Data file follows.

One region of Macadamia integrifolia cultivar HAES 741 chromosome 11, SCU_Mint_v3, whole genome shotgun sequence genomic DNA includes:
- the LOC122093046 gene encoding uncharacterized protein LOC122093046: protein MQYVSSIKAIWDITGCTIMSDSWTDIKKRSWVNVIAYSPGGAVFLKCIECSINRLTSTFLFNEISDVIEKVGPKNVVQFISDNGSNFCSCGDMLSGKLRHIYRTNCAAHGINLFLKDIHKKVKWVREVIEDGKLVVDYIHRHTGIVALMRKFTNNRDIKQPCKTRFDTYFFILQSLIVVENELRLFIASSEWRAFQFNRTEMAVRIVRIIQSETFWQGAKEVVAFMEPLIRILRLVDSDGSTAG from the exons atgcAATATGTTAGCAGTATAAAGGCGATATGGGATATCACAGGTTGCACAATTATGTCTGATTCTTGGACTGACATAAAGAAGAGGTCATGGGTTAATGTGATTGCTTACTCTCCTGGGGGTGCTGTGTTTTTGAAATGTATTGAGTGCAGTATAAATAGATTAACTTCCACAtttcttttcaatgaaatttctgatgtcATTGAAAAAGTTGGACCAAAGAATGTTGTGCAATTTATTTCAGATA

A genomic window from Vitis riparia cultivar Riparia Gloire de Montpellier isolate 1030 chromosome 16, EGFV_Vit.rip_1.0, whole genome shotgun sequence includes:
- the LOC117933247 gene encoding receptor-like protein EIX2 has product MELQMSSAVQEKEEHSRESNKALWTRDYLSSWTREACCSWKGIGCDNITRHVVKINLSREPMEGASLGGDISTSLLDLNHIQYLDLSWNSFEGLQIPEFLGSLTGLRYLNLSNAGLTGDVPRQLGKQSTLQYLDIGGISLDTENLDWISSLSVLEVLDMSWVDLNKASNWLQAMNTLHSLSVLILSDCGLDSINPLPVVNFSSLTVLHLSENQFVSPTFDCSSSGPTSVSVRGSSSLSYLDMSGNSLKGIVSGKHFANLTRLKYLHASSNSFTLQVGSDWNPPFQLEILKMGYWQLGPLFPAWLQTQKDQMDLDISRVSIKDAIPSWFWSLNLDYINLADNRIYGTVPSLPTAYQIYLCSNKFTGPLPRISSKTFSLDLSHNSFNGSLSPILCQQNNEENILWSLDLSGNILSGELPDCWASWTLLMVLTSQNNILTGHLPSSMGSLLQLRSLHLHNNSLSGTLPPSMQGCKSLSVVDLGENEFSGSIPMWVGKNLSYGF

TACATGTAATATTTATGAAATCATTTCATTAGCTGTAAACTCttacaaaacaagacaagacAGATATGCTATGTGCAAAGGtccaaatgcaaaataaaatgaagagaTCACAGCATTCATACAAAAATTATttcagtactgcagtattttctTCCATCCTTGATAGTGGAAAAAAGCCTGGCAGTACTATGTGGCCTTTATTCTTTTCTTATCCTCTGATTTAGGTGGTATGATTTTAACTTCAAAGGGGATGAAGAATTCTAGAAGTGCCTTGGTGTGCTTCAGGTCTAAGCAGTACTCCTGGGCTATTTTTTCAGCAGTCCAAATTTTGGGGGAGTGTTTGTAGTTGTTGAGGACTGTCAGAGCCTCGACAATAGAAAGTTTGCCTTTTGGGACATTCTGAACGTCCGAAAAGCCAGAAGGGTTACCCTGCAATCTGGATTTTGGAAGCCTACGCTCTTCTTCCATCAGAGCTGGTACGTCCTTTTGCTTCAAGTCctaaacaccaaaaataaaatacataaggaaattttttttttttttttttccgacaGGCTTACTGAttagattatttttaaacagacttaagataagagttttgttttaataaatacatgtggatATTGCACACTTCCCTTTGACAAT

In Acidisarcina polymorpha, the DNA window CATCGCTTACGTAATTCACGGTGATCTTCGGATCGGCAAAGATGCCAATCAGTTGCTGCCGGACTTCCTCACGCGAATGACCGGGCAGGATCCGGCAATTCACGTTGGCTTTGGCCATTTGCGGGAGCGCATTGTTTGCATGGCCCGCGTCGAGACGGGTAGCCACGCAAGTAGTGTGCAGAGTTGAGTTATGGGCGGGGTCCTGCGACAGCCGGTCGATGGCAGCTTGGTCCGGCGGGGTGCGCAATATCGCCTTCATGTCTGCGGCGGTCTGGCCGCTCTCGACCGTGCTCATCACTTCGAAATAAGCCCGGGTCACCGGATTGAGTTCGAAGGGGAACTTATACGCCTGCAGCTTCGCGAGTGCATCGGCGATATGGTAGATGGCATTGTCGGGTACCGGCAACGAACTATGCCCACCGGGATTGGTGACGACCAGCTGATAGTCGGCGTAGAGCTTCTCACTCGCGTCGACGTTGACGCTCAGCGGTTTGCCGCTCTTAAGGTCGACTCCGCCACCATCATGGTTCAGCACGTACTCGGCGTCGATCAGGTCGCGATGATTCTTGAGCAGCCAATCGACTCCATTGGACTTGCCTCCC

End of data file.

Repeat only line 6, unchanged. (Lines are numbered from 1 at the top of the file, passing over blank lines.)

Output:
In Acidisarcina polymorpha, the DNA window CATCGCTTACGTAATTCACGGTGATCTTCGGATCGGCAAAGATGCCAATCAGTTGCTGCCGGACTTCCTCACGCGAATGACCGGGCAGGATCCGGCAATTCACGTTGGCTTTGGCCATTTGCGGGAGCGCATTGTTTGCATGGCCCGCGTCGAGACGGGTAGCCACGCAAGTAGTGTGCAGAGTTGAGTTATGGGCGGGGTCCTGCGACAGCCGGTCGATGGCAGCTTGGTCCGGCGGGGTGCGCAATATCGCCTTCATGTCTGCGGCGGTCTGGCCGCTCTCGACCGTGCTCATCACTTCGAAATAAGCCCGGGTCACCGGATTGAGTTCGAAGGGGAACTTATACGCCTGCAGCTTCGCGAGTGCATCGGCGATATGGTAGATGGCATTGTCGGGTACCGGCAACGAACTATGCCCACCGGGATTGGTGACGACCAGCTGATAGTCGGCGTAGAGCTTCTCACTCGCGTCGACGTTGACGCTCAGCGGTTTGCCGCTCTTAAGGTCGACTCCGCCACCATCATGGTTCAGCACGTACTCGGCGTCGATCAGGTCGCGATGATTCTTGAGCAGCCAATCGACTCCATTGGACTTGCCTCCC